Consider the English two, French deux, German zwei, and Russian dva/dvje—which sound similar and mean the same thing. Although they all look alike, other evidence shows that only English and German come from the same language family: Germanic. French comes from Italic and Russian from Balto-Slavic. All four have roots in the larger language family Indo-European, but from there their branches head in different directions.

Many language subfamilies, such as the Romance languages, spread extensively through vast military conquests. In the period just before the large colonial immigration to modern imperial centers, Europe had only four basic language families: Indo-European, Finno-Ugric, Turkic, and Basque. Conversely, what is now the state of California had about 18 indigenous families when the Europeans arrived.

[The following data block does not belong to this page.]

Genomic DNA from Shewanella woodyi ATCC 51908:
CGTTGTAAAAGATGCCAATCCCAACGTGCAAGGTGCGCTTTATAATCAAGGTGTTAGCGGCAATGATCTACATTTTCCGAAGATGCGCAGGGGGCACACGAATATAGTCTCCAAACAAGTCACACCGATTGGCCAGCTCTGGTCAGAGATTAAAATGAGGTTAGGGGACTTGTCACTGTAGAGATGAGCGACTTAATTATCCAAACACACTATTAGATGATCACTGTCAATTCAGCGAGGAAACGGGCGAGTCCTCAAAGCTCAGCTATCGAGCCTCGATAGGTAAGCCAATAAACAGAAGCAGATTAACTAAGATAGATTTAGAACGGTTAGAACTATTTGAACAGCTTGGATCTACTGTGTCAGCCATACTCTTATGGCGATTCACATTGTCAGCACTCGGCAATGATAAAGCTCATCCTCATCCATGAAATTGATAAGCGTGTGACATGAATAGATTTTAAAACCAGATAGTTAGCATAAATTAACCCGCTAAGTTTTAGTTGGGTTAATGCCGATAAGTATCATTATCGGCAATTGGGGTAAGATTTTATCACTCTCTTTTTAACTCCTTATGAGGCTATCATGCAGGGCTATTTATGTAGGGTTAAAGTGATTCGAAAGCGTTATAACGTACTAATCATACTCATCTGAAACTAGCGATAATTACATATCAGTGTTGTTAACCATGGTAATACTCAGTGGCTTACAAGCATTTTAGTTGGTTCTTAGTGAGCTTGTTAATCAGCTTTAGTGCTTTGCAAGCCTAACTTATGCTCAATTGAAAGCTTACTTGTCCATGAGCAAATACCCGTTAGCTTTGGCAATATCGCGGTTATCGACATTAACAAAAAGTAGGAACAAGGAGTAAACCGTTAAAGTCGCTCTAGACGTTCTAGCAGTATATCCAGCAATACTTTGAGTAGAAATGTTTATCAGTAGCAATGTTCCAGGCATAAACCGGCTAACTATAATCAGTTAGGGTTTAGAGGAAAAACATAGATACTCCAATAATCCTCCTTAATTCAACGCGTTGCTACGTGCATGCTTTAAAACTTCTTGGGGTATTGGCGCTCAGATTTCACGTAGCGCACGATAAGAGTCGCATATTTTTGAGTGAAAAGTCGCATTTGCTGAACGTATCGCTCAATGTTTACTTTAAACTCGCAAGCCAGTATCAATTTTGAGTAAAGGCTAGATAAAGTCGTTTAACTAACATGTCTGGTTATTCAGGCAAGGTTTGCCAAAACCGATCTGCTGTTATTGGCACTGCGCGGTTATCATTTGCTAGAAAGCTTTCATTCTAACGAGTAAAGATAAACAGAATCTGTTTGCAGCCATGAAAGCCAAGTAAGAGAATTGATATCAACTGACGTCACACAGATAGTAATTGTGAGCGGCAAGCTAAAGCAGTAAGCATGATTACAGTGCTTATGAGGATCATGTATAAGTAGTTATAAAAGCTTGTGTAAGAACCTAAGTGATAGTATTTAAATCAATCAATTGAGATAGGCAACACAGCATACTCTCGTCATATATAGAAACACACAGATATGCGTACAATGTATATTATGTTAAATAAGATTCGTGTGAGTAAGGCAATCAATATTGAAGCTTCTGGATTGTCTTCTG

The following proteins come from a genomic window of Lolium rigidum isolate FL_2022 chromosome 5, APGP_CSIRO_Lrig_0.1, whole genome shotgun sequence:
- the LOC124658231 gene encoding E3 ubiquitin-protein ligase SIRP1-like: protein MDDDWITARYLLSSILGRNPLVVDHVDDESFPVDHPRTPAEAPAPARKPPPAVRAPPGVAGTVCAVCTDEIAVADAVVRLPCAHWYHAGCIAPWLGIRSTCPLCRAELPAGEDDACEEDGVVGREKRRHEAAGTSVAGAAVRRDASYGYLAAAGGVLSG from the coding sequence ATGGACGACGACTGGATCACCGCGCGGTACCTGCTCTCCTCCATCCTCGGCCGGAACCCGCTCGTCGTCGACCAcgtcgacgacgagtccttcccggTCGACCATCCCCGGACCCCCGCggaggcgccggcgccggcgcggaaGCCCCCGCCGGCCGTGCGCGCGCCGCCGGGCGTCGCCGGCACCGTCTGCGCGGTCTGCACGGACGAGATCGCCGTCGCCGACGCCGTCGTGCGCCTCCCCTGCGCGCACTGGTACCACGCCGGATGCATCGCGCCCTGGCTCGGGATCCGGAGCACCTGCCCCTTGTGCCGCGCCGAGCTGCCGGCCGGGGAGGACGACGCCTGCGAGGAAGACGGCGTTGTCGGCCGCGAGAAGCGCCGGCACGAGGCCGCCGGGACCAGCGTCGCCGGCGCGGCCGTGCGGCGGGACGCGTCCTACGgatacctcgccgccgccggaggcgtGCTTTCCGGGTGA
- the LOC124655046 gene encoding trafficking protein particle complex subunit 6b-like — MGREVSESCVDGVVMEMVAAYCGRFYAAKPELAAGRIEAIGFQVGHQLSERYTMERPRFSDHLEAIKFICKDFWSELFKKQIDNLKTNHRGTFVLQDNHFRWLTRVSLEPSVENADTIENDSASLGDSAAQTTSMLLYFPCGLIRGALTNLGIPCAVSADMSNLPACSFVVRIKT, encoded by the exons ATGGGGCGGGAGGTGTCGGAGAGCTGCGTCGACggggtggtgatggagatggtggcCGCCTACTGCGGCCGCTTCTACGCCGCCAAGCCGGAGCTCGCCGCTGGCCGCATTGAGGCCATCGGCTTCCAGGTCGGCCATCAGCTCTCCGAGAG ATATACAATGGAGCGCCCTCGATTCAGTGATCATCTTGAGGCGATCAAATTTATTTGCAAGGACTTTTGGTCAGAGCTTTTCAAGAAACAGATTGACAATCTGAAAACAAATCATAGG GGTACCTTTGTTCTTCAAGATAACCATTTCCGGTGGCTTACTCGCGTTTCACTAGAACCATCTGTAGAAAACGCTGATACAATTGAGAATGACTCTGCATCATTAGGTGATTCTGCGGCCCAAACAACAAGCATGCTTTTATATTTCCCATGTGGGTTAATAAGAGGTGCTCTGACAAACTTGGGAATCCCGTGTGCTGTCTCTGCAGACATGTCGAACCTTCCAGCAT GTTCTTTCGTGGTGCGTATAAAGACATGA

Sometimes the line of a language family seems counterintuitive. Take the English verb forms break, broke, and broken and the English words fracture, fragile, fragment, and frangible. The latter look as if they were French, which comes from Latin, and might suggest that English is a Romance language. But the correct comparison, the one that "reveals where English really came from," Silverstein says, is with the German brechen, brach, (ge)brochen. The irregular verb forms of the English break correspond point for point with German grammar.

The Germanic family's br- corresponds to the Italic family's fr-, not because German or French are intimates in a small family, but because they are related in the larger Indo-European family at a more remote time. The lesson: linguistic materials that look alike often are not closely related, and materials don't have to look alike to demonstrate family relationship.